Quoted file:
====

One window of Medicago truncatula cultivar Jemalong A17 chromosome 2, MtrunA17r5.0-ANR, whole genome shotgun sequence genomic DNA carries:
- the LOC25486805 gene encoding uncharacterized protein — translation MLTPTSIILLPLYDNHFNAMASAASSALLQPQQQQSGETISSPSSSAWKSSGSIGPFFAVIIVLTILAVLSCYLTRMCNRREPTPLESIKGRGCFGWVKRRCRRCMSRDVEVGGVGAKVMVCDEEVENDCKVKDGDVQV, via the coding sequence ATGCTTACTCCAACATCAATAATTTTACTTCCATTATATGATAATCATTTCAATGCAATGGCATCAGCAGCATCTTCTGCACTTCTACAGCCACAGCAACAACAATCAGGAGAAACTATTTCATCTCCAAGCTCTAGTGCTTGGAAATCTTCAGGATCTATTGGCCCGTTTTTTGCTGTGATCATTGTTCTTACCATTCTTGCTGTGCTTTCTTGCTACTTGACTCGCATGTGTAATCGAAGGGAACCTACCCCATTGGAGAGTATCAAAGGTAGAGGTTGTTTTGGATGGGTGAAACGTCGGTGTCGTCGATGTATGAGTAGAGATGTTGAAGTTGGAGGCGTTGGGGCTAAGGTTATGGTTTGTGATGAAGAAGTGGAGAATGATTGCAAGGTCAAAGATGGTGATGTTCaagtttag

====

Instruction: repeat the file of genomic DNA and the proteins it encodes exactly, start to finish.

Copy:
One window of Medicago truncatula cultivar Jemalong A17 chromosome 2, MtrunA17r5.0-ANR, whole genome shotgun sequence genomic DNA carries:
- the LOC25486805 gene encoding uncharacterized protein — translation MLTPTSIILLPLYDNHFNAMASAASSALLQPQQQQSGETISSPSSSAWKSSGSIGPFFAVIIVLTILAVLSCYLTRMCNRREPTPLESIKGRGCFGWVKRRCRRCMSRDVEVGGVGAKVMVCDEEVENDCKVKDGDVQV, via the coding sequence ATGCTTACTCCAACATCAATAATTTTACTTCCATTATATGATAATCATTTCAATGCAATGGCATCAGCAGCATCTTCTGCACTTCTACAGCCACAGCAACAACAATCAGGAGAAACTATTTCATCTCCAAGCTCTAGTGCTTGGAAATCTTCAGGATCTATTGGCCCGTTTTTTGCTGTGATCATTGTTCTTACCATTCTTGCTGTGCTTTCTTGCTACTTGACTCGCATGTGTAATCGAAGGGAACCTACCCCATTGGAGAGTATCAAAGGTAGAGGTTGTTTTGGATGGGTGAAACGTCGGTGTCGTCGATGTATGAGTAGAGATGTTGAAGTTGGAGGCGTTGGGGCTAAGGTTATGGTTTGTGATGAAGAAGTGGAGAATGATTGCAAGGTCAAAGATGGTGATGTTCaagtttag